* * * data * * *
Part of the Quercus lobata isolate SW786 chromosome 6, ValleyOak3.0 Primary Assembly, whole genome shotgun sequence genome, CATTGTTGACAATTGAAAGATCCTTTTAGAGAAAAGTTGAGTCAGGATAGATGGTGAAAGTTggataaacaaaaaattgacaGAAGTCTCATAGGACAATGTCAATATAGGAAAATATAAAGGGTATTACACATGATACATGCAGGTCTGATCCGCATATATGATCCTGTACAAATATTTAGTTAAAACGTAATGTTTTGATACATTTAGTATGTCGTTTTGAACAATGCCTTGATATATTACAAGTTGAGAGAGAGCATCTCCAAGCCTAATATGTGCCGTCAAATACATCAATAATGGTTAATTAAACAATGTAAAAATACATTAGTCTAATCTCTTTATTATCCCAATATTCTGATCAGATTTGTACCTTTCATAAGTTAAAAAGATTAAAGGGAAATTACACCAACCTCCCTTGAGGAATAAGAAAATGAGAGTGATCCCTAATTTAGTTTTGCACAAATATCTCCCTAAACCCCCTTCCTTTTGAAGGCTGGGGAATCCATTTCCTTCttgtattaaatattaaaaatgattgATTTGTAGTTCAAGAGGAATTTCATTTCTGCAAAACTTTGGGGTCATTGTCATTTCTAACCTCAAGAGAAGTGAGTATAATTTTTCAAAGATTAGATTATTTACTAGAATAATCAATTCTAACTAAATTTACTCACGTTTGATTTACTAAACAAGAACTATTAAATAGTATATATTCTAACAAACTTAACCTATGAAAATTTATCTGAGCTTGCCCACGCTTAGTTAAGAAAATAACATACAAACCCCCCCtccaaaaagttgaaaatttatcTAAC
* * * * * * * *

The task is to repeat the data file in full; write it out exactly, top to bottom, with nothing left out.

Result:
Part of the Quercus lobata isolate SW786 chromosome 6, ValleyOak3.0 Primary Assembly, whole genome shotgun sequence genome, CATTGTTGACAATTGAAAGATCCTTTTAGAGAAAAGTTGAGTCAGGATAGATGGTGAAAGTTggataaacaaaaaattgacaGAAGTCTCATAGGACAATGTCAATATAGGAAAATATAAAGGGTATTACACATGATACATGCAGGTCTGATCCGCATATATGATCCTGTACAAATATTTAGTTAAAACGTAATGTTTTGATACATTTAGTATGTCGTTTTGAACAATGCCTTGATATATTACAAGTTGAGAGAGAGCATCTCCAAGCCTAATATGTGCCGTCAAATACATCAATAATGGTTAATTAAACAATGTAAAAATACATTAGTCTAATCTCTTTATTATCCCAATATTCTGATCAGATTTGTACCTTTCATAAGTTAAAAAGATTAAAGGGAAATTACACCAACCTCCCTTGAGGAATAAGAAAATGAGAGTGATCCCTAATTTAGTTTTGCACAAATATCTCCCTAAACCCCCTTCCTTTTGAAGGCTGGGGAATCCATTTCCTTCttgtattaaatattaaaaatgattgATTTGTAGTTCAAGAGGAATTTCATTTCTGCAAAACTTTGGGGTCATTGTCATTTCTAACCTCAAGAGAAGTGAGTATAATTTTTCAAAGATTAGATTATTTACTAGAATAATCAATTCTAACTAAATTTACTCACGTTTGATTTACTAAACAAGAACTATTAAATAGTATATATTCTAACAAACTTAACCTATGAAAATTTATCTGAGCTTGCCCACGCTTAGTTAAGAAAATAACATACAAACCCCCCCtccaaaaagttgaaaatttatcTAAC